By using MySQL database technology to store and process monitoring data, MySQL Enterprise Monitor has enough capacity to monitor large MySQL installations featuring many busy database servers. A MySQL Enterprise Monitor system can scale along with your monitoring requirements, using many of the same scale-out and scale-up techniques you use for your MySQL-powered web sites and applications.
When your MySQL Enterprise Monitor configuration becomes “large”, typically roughly 200 or more Agent instances, use the following guidelines to help plan the capacity of the machines you use to run MySQL Enterprise Monitor, and to tune MySQL Enterprise Monitor, its repository database, and other underlying components.
Consider which rules to apply to which servers rather than enabling all rules or applying them to all servers. Certain issues are more likely to occur for particular MySQL servers based on their configuration and workload.
Devote a machine with 16GB or more of memory, 12GB or more for the
innodb_buffer_pool_sizeconfiguration option, and 1GB for the
innodb_log_file_sizeconfiguration option. Consider adjusting other InnoDB-related configuration values higher also. For information about InnoDB-specific tuning, see Optimizing InnoDB Redo Logging, Optimizing InnoDB Disk I/O, and Optimizing InnoDB Configuration Variables.
For a high-capacity MySQL Enterprise Monitor server, a fast RAID (0+1, 10) array with a number of spindles and fast disks (possibly SSDs) is ideal.
When using MySQL 5.1 for the repository database (as is the case with the MySQL server bundled with MySQL Enterprise Monitor), enable the InnoDB Plugin for faster all-around InnoDB performance, if you are not using the InnoDB Plugin already. For setup instructions, see http://dev.mysql.com/doc/refman/5.1/en/replacing-builtin-innodb.html.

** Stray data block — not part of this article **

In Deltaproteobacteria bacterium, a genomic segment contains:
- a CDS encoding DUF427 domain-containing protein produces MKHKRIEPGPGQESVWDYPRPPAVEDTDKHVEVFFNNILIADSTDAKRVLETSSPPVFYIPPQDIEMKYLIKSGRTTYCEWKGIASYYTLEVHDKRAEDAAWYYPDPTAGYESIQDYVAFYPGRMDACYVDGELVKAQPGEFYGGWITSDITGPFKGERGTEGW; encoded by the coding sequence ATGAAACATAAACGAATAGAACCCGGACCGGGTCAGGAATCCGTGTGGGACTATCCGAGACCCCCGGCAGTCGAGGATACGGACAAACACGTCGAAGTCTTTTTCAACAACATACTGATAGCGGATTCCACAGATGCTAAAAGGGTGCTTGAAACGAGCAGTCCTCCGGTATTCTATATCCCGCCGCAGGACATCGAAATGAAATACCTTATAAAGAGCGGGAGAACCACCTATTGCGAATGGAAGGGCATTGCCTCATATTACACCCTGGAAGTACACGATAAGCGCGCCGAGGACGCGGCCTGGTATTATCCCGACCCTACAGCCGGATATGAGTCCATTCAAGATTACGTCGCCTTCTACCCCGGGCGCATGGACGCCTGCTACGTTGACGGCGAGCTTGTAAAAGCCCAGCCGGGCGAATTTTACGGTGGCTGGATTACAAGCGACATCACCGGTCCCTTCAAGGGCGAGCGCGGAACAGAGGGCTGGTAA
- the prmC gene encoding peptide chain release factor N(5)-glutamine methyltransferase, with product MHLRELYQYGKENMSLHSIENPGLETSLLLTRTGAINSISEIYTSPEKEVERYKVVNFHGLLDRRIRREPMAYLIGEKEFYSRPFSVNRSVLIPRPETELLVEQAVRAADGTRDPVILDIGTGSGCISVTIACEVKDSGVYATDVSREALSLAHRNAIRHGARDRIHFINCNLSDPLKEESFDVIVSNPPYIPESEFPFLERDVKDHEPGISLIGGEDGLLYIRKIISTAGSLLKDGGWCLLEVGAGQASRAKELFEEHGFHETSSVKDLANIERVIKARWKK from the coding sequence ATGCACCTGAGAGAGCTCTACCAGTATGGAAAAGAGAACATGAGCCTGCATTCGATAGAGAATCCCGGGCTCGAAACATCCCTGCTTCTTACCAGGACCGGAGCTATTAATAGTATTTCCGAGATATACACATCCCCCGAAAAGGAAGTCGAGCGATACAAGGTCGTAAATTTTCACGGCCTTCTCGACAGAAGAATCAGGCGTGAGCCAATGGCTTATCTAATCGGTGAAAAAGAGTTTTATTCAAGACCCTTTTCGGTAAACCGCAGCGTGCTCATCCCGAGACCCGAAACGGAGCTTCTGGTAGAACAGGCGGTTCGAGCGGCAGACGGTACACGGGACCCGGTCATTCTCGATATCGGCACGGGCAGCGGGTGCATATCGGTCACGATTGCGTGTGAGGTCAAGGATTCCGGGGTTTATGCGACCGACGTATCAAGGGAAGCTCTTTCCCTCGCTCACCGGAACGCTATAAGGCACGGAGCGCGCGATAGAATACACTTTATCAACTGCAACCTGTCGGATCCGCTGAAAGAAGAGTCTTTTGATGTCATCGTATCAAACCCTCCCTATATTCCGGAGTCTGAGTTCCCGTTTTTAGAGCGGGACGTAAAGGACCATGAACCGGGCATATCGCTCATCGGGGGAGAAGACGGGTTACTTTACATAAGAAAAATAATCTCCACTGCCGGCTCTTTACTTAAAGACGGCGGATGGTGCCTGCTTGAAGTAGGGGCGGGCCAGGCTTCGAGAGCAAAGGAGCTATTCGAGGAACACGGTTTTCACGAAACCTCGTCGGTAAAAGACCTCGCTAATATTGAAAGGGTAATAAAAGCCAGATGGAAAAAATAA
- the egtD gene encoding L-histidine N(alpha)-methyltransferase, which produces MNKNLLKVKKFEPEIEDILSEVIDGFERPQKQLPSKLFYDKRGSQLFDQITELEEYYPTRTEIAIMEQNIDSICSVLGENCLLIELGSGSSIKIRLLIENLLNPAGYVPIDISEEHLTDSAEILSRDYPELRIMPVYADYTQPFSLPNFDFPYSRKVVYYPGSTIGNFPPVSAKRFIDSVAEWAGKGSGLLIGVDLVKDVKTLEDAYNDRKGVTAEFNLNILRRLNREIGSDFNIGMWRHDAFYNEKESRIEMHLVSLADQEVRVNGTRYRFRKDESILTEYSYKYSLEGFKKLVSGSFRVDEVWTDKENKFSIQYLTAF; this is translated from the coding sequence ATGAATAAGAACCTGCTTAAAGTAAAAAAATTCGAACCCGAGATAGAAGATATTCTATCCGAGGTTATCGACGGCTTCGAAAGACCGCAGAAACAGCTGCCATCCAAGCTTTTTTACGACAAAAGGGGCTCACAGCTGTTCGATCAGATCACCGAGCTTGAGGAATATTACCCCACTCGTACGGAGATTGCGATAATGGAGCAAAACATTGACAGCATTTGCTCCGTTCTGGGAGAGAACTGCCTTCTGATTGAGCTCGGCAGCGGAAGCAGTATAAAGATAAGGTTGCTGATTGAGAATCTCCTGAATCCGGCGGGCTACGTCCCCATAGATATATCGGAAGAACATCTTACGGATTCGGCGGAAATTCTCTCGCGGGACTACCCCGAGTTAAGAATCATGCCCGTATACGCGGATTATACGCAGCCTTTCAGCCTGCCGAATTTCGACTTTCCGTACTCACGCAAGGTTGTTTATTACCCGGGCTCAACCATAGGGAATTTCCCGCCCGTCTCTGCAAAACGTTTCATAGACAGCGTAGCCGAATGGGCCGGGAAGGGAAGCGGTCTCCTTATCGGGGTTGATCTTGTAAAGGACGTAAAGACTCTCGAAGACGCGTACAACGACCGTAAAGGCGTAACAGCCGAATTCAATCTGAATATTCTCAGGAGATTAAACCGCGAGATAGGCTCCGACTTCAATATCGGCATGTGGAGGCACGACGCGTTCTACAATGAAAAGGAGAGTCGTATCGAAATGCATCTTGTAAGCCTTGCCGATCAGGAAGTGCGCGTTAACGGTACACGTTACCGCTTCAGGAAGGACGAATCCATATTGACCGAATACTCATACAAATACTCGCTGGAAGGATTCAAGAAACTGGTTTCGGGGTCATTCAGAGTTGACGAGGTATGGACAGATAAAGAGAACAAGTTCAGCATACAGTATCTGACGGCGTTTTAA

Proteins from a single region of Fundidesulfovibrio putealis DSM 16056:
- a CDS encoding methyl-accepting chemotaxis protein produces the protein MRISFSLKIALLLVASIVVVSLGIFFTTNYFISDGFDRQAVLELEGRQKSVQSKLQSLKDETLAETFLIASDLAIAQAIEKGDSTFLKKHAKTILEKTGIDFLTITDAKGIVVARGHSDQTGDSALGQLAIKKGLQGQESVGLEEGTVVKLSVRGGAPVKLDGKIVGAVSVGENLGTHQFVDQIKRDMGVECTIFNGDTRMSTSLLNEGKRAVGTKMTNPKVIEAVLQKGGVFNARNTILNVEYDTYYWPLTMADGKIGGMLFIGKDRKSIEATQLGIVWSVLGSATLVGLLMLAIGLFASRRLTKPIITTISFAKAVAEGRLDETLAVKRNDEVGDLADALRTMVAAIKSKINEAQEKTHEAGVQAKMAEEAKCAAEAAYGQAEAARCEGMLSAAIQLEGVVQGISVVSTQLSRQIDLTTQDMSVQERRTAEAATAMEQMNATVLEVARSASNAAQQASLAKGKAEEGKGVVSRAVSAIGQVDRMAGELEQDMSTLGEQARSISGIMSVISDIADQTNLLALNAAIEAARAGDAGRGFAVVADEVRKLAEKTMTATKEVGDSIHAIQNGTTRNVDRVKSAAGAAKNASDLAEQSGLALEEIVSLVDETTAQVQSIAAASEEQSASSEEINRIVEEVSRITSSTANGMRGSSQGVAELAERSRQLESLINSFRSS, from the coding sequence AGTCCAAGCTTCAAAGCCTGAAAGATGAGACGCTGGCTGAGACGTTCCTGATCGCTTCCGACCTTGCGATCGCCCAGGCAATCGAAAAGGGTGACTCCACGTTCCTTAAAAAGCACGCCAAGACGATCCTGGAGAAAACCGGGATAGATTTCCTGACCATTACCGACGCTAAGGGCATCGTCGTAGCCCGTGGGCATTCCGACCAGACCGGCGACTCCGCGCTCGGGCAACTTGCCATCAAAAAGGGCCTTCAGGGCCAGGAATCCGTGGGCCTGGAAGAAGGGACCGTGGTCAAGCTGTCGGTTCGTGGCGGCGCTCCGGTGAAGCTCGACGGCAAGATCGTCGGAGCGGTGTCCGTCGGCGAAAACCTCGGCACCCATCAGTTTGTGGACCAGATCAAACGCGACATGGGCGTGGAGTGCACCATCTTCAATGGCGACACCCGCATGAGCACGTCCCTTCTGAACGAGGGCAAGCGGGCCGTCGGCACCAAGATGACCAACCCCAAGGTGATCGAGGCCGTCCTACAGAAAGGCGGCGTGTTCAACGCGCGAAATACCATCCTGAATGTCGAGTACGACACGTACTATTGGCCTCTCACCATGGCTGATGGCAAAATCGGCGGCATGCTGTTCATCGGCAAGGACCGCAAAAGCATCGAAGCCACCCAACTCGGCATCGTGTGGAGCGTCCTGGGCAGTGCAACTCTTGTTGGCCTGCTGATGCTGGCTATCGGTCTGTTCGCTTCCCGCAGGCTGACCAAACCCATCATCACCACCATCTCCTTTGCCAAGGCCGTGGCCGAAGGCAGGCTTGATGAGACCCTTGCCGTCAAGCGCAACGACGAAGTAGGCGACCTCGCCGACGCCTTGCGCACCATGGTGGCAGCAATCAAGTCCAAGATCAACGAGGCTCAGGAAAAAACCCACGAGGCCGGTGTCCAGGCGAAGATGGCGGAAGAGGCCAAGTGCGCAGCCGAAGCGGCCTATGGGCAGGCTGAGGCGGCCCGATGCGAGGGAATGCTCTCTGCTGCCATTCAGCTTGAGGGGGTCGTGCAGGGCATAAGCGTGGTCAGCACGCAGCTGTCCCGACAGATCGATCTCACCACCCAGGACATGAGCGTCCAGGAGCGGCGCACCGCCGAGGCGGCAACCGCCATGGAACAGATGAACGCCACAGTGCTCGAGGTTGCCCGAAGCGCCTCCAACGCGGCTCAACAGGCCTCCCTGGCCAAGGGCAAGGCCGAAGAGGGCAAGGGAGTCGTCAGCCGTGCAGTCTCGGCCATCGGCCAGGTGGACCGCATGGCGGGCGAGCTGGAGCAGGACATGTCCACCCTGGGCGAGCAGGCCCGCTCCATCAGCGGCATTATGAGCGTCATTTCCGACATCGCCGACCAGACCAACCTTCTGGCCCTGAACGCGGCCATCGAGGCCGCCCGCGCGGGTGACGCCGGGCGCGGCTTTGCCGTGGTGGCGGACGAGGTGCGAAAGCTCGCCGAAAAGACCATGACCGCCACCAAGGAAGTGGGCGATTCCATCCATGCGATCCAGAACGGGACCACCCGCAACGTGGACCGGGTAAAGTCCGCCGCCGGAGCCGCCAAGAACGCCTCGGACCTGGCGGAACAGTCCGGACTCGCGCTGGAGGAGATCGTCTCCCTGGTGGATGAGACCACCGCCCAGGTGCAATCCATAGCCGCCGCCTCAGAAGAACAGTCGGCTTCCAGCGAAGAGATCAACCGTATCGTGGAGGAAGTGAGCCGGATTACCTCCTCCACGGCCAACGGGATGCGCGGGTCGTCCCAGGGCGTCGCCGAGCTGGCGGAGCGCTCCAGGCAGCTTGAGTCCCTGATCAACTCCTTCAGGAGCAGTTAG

maxThreadsin the <Connector> element in
apache-tomcat/conf/server.xmlto at least the number of expected Agent instances, plus some extra slots for connections used by the Dashboard user interface. Adjust the <Connector> elements for plain HTTP, HTTPS/SSL, or both depending on the protocols you use with MySQL Enterprise Monitor User Interface.
Consider adjusting the maximum size of the connection pool for the repository database instance. This setting is controlled by the parameter
config.propertiesfile, whose location is listed in Section C.1.5, “The
dbpool.ui.maxActiveo parameter controls the connection pool for the Dashboard user interface; by default, the Service Manager uses 15% of the connections specified by
dbpool.default.maxActiveto accommodate the Dashboard user interface.
Especially if you make extensive use of the Query Analyzer, consider adjusting the
ehcacheparameters as described in Section 2.11.2, “Known MySQL Enterprise Monitor User Interface Problems and Workarounds”.
Consider increasing the maximum heap size of the JVM for the Service Manager. For example, 300 or more Agents might require 2-4GB of heap, along with sufficient CPU capacity to perform garbage collection on such a large heap.
Expect to install the Service Manager and the repository database instance on separate machines.